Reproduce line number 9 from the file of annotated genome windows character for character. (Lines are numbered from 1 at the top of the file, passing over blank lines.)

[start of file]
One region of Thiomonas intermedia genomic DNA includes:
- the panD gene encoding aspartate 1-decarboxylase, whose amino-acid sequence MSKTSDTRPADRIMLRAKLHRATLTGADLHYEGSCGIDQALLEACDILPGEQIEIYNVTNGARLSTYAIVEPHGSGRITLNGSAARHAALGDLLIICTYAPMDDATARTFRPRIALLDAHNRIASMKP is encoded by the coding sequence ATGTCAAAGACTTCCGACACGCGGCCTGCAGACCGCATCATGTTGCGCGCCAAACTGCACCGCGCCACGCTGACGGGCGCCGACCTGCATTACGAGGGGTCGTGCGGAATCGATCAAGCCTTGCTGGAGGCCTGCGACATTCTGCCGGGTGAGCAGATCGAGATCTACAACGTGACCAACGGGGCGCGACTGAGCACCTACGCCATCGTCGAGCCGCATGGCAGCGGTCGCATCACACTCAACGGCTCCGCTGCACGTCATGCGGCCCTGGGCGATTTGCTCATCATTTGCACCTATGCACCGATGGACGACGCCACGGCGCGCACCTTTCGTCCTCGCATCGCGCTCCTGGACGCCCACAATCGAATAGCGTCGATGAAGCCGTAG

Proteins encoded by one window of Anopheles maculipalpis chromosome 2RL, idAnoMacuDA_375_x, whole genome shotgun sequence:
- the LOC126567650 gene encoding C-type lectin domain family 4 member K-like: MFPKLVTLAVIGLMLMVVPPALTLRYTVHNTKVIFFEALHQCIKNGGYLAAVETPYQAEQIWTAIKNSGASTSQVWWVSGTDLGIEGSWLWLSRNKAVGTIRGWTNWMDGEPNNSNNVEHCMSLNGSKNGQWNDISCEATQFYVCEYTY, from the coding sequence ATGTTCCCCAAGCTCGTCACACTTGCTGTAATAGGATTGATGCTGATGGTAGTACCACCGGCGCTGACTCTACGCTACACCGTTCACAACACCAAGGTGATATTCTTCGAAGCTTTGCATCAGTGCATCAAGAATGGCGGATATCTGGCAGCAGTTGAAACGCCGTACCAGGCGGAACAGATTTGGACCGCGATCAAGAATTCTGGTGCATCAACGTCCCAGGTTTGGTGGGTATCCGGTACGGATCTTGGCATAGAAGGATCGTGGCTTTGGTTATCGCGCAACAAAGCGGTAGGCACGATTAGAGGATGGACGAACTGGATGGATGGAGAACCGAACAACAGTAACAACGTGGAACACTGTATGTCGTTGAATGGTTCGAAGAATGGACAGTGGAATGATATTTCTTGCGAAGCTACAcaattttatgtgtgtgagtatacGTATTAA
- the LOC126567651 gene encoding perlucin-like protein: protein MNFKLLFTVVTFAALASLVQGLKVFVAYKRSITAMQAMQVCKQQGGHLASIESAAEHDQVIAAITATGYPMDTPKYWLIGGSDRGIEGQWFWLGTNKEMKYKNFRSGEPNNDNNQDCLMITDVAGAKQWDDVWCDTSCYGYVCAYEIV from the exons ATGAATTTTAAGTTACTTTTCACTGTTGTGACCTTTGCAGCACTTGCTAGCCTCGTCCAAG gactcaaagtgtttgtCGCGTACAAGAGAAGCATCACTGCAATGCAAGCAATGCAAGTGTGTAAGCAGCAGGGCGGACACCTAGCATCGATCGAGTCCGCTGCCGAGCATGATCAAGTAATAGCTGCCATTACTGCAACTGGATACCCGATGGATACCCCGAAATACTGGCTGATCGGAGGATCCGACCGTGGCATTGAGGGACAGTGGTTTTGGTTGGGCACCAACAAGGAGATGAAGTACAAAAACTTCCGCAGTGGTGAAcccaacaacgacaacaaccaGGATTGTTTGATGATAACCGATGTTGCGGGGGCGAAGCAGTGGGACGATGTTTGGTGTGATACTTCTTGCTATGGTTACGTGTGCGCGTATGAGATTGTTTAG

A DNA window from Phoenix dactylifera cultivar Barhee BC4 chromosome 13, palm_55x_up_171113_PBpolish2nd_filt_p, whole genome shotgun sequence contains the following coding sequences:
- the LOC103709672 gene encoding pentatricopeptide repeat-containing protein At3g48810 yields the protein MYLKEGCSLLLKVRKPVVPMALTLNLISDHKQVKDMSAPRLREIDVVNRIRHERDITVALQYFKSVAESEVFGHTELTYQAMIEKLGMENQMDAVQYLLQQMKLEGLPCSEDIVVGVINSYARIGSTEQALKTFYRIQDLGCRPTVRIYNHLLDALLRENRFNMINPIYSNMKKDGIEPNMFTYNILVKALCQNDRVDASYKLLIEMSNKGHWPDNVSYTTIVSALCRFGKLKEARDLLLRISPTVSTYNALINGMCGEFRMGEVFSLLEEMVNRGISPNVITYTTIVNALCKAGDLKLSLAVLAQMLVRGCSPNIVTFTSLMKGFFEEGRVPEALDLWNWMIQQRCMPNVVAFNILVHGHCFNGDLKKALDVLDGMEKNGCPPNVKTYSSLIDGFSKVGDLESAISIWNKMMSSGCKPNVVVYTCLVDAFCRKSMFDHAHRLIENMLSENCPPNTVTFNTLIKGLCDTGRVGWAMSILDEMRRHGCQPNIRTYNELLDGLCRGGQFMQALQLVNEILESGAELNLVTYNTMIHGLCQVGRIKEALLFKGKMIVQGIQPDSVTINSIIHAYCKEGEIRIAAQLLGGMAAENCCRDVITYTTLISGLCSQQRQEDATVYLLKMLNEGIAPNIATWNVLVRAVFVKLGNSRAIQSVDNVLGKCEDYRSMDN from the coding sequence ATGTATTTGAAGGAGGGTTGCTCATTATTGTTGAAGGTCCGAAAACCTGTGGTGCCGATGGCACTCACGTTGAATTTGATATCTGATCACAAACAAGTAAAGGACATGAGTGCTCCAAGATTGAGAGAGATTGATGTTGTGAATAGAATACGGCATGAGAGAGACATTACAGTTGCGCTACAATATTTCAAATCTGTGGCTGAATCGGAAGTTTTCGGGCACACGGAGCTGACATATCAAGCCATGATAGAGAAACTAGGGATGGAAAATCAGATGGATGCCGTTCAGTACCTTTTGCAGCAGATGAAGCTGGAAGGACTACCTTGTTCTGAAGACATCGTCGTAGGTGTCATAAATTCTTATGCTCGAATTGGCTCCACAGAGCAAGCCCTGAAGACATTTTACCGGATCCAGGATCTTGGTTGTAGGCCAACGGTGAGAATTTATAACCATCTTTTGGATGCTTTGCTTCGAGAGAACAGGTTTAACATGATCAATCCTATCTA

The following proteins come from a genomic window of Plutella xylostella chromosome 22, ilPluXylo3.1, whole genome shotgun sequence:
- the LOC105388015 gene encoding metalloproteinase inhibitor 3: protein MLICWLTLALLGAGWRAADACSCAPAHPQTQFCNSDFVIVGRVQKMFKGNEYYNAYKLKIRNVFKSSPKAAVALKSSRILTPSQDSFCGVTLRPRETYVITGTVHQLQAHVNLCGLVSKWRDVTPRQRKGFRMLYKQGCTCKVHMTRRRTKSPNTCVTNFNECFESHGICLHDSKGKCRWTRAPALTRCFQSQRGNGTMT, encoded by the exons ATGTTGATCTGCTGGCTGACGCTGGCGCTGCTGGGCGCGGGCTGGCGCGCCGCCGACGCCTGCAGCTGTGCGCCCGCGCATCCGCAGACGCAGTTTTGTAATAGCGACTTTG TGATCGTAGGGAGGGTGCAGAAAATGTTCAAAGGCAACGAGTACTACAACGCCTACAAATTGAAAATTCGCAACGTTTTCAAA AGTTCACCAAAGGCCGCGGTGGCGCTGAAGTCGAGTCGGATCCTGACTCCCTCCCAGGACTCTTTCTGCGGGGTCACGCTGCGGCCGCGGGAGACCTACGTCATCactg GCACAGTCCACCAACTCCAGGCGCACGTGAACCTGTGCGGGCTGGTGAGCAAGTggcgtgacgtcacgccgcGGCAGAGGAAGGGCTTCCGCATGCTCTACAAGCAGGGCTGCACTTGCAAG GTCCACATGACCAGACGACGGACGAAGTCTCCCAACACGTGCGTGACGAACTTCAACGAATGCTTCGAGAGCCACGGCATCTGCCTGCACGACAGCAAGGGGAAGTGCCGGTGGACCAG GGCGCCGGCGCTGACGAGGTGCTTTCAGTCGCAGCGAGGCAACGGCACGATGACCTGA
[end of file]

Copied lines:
- the LOC105388015 gene encoding metalloproteinase inhibitor 3: protein MLICWLTLALLGAGWRAADACSCAPAHPQTQFCNSDFVIVGRVQKMFKGNEYYNAYKLKIRNVFKSSPKAAVALKSSRILTPSQDSFCGVTLRPRETYVITGTVHQLQAHVNLCGLVSKWRDVTPRQRKGFRMLYKQGCTCKVHMTRRRTKSPNTCVTNFNECFESHGICLHDSKGKCRWTRAPALTRCFQSQRGNGTMT, encoded by the exons ATGTTGATCTGCTGGCTGACGCTGGCGCTGCTGGGCGCGGGCTGGCGCGCCGCCGACGCCTGCAGCTGTGCGCCCGCGCATCCGCAGACGCAGTTTTGTAATAGCGACTTTG TGATCGTAGGGAGGGTGCAGAAAATGTTCAAAGGCAACGAGTACTACAACGCCTACAAATTGAAAATTCGCAACGTTTTCAAA AGTTCACCAAAGGCCGCGGTGGCGCTGAAGTCGAGTCGGATCCTGACTCCCTCCCAGGACTCTTTCTGCGGGGTCACGCTGCGGCCGCGGGAGACCTACGTCATCactg GCACAGTCCACCAACTCCAGGCGCACGTGAACCTGTGCGGGCTGGTGAGCAAGTggcgtgacgtcacgccgcGGCAGAGGAAGGGCTTCCGCATGCTCTACAAGCAGGGCTGCACTTGCAAG GTCCACATGACCAGACGACGGACGAAGTCTCCCAACACGTGCGTGACGAACTTCAACGAATGCTTCGAGAGCCACGGCATCTGCCTGCACGACAGCAAGGGGAAGTGCCGGTGGACCAG GGCGCCGGCGCTGACGAGGTGCTTTCAGTCGCAGCGAGGCAACGGCACGATGACCTGA